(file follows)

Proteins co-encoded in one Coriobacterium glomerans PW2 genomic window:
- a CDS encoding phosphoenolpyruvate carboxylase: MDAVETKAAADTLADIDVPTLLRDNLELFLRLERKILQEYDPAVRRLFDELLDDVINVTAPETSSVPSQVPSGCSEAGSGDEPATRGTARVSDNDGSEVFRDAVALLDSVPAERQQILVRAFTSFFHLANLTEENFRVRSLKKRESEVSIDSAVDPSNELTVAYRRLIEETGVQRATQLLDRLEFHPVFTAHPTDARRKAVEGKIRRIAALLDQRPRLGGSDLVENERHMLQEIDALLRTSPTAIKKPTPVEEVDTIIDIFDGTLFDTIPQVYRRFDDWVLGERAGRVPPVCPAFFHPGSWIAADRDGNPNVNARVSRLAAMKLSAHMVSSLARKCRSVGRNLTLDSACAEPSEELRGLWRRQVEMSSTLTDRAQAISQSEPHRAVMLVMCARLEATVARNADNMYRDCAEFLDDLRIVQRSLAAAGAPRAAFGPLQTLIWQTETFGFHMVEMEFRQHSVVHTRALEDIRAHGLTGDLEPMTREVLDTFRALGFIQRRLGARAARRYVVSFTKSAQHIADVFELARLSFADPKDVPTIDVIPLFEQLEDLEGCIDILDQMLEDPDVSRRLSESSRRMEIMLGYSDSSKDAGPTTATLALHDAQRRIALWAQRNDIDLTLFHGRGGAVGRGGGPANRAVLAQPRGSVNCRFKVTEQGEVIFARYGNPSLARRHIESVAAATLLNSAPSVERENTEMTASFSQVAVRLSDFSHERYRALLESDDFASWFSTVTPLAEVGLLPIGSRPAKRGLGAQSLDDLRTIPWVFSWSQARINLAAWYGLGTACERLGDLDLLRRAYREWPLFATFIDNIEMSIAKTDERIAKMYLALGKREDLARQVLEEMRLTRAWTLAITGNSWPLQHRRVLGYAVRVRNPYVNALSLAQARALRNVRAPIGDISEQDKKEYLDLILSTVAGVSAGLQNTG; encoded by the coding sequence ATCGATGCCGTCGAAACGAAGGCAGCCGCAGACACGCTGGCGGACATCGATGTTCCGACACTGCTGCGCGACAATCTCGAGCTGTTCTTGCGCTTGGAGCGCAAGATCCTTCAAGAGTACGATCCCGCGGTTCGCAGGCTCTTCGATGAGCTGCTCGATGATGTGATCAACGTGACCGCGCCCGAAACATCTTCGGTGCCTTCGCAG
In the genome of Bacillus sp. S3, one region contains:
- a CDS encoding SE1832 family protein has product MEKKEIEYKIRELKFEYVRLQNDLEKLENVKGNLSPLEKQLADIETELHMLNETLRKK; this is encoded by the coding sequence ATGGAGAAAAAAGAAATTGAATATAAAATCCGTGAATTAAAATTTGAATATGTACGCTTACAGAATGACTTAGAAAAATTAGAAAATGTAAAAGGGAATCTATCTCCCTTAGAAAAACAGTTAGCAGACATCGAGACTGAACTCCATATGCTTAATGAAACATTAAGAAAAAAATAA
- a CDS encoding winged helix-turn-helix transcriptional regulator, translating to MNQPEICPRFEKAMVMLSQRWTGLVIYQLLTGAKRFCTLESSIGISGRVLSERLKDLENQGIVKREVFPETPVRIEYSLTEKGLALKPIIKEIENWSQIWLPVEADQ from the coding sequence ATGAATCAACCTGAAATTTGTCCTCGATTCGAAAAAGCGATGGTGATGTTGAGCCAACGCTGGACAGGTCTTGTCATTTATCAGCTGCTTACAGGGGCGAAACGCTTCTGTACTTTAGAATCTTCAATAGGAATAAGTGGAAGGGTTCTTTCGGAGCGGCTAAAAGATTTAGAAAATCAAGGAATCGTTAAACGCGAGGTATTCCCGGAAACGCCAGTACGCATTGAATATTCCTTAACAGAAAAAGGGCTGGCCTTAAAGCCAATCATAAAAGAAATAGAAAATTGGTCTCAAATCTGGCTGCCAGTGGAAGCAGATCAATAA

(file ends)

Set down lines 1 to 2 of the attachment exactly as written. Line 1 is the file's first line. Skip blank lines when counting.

Proteins co-encoded in one Coriobacterium glomerans PW2 genomic window:
- a CDS encoding phosphoenolpyruvate carboxylase: MDAVETKAAADTLADIDVPTLLRDNLELFLRLERKILQEYDPAVRRLFDELLDDVINVTAPETSSVPSQVPSGCSEAGSGDEPATRGTARVSDNDGSEVFRDAVALLDSVPAERQQILVRAFTSFFHLANLTEENFRVRSLKKRESEVSIDSAVDPSNELTVAYRRLIEETGVQRATQLLDRLEFHPVFTAHPTDARRKAVEGKIRRIAALLDQRPRLGGSDLVENERHMLQEIDALLRTSPTAIKKPTPVEEVDTIIDIFDGTLFDTIPQVYRRFDDWVLGERAGRVPPVCPAFFHPGSWIAADRDGNPNVNARVSRLAAMKLSAHMVSSLARKCRSVGRNLTLDSACAEPSEELRGLWRRQVEMSSTLTDRAQAISQSEPHRAVMLVMCARLEATVARNADNMYRDCAEFLDDLRIVQRSLAAAGAPRAAFGPLQTLIWQTETFGFHMVEMEFRQHSVVHTRALEDIRAHGLTGDLEPMTREVLDTFRALGFIQRRLGARAARRYVVSFTKSAQHIADVFELARLSFADPKDVPTIDVIPLFEQLEDLEGCIDILDQMLEDPDVSRRLSESSRRMEIMLGYSDSSKDAGPTTATLALHDAQRRIALWAQRNDIDLTLFHGRGGAVGRGGGPANRAVLAQPRGSVNCRFKVTEQGEVIFARYGNPSLARRHIESVAAATLLNSAPSVERENTEMTASFSQVAVRLSDFSHERYRALLESDDFASWFSTVTPLAEVGLLPIGSRPAKRGLGAQSLDDLRTIPWVFSWSQARINLAAWYGLGTACERLGDLDLLRRAYREWPLFATFIDNIEMSIAKTDERIAKMYLALGKREDLARQVLEEMRLTRAWTLAITGNSWPLQHRRVLGYAVRVRNPYVNALSLAQARALRNVRAPIGDISEQDKKEYLDLILSTVAGVSAGLQNTG; encoded by the coding sequence ATCGATGCCGTCGAAACGAAGGCAGCCGCAGACACGCTGGCGGACATCGATGTTCCGACACTGCTGCGCGACAATCTCGAGCTGTTCTTGCGCTTGGAGCGCAAGATCCTTCAAGAGTACGATCCCGCGGTTCGCAGGCTCTTCGATGAGCTGCTCGATGATGTGATCAACGTGACCGCGCCCGAAACATCTTCGGTGCCTTCGCAG